Setting money aside for the unknown, such as an emergency fund, gives you much-needed cushion during those uh-oh moments. If you’re anything like me, simply remembering to save just isn’t going to happen. Luckily, you can automate your savings which means that the funds are automatically deducted from the account of your choice.
Recently, I’ve been using a company called Digit to help me put back money that may just be lying around waiting for me to blow through it. Digit is designed for those with bad spending habits and seeks to help you avoid unnecessary financial hardships. To get set up, simply connect your checking account and Digit will analyze your income and spending. That’s it! For just $2.99 a month, they find money that they can set aside for you into an ‘online savings account’. Don’t worry, you can get to your money at any time and unlike most banks withdrawals are unlimited. Because of their no-overdraft guarantee, they will never transfer more than what you can afford.
If possible, try to use cash to pay for your purchases instead of your debit card. This way, you know exactly how much you have left to spend because you can physically see your money. When using a debit card it is easy to lose track of your remaining balance and thus the chances of overdrawing increase.
Remember that your balance may not reflect all of your transactions.
This is what trips up a lot of people, including me.
Let’s say you have $30 in your account so you swipe your card at the gas pump for $15 on a Saturday. When you check your account the next day, your balance still reflects the original $30. Great right? Not exactly.
You know that feeling when you check your account and you have more money than you expected? You’re on top of the world but there’s that nagging feeling that you’ve forgotten something? Well, after being over the moon you make a $20 purchase, not remembering that the previous $15 you spent on gas has not yet cleared. Come Monday, the $15 gas purchase posts to your account leaving you $5 in the negative. Oh yeah, don’t forget to top it off with that lovely overdraft charge.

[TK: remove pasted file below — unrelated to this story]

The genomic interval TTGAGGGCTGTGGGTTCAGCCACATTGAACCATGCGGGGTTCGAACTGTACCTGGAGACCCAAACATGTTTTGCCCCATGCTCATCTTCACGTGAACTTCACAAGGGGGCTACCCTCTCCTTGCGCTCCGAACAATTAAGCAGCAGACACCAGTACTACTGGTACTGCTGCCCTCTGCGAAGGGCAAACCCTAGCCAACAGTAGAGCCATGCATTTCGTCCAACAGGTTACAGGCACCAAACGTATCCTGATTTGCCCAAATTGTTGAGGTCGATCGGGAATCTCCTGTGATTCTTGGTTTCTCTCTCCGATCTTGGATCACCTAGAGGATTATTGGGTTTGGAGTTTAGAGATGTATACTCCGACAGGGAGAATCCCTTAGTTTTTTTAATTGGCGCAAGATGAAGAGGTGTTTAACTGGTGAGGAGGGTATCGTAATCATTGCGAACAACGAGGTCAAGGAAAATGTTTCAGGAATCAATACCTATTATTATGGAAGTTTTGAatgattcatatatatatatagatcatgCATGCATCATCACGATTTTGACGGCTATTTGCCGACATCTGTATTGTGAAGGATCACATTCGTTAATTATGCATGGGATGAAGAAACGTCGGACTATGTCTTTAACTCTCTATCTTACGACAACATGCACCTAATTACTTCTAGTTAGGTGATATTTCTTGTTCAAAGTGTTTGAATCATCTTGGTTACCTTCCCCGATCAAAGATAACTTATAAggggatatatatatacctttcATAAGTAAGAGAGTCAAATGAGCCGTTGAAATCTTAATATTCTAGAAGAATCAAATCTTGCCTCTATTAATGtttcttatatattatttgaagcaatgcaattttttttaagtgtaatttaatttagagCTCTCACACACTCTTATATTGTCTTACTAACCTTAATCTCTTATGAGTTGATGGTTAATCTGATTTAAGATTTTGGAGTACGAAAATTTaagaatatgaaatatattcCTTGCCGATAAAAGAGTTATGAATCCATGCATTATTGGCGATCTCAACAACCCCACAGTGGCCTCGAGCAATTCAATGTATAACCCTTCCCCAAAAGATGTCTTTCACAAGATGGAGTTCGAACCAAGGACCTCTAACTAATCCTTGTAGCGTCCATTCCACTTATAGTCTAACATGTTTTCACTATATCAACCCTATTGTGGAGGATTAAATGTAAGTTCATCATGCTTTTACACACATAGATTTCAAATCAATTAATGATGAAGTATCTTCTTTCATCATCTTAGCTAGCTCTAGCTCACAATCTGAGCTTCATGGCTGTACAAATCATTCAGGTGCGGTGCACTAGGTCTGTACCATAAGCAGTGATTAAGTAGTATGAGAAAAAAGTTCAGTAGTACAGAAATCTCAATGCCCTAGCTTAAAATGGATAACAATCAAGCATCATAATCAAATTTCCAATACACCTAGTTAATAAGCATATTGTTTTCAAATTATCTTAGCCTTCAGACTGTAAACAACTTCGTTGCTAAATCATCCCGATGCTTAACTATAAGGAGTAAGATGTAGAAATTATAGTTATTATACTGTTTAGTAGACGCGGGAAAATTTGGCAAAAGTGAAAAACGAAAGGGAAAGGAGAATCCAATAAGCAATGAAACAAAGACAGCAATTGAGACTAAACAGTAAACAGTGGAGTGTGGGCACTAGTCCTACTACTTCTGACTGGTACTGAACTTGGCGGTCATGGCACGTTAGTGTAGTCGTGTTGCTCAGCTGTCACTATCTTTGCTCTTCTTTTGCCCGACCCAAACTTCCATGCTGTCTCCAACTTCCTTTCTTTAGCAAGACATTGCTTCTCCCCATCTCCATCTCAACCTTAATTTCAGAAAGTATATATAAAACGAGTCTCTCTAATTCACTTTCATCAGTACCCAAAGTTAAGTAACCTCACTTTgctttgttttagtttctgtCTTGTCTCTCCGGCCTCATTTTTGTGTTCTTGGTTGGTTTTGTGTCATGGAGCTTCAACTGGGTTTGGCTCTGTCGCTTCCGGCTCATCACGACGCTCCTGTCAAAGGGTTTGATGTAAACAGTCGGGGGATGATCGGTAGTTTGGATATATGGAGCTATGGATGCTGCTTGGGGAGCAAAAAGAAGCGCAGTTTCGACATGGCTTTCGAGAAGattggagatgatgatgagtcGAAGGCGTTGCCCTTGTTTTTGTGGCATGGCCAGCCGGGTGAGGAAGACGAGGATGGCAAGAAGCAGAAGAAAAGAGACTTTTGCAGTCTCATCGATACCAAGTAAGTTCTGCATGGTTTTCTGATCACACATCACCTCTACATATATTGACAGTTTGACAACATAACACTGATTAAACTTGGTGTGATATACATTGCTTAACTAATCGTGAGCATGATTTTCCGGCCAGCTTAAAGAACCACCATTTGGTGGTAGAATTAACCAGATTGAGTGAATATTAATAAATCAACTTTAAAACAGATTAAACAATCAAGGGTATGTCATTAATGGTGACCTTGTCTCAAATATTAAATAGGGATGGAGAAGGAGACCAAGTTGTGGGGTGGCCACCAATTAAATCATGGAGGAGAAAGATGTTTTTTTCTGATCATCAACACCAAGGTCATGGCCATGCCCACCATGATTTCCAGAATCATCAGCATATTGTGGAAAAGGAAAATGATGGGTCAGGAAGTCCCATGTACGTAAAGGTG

Track your spending.
I know, I know, this should be a no-brainer right? Well, common sense isn’t always common…I should know.
Tracking your spending is vital for keeping a positive balance. You may think signing up for online banking is good enough, but solely relying on it for the most accurate balance can cost you big time. If you are a pen and paper type of person, then consider using a checkbook register if you don’t mind doing a little math. If you are more tech-savvy, there are numerous spending apps that will do the math for you.
Lately, I’ve been using an Personal Capital and I cannot recommend this company enough! With their tools, you can manage all of your finances in ONE place even if you have accounts at different financial institutions. All you have to do is link all of your accounts (credit cards, 401K, bank accounts, loans) and all of your transactions and spending habits are there to view. You can sign up completely free of charge.
It can be pretty discouraging when your account goes into the negative, and the extra fees applied by the banks are like salt on an open wound—they sting. Luckily, there are ways to get back your fees and ensure that you don’t make the same mistakes twice.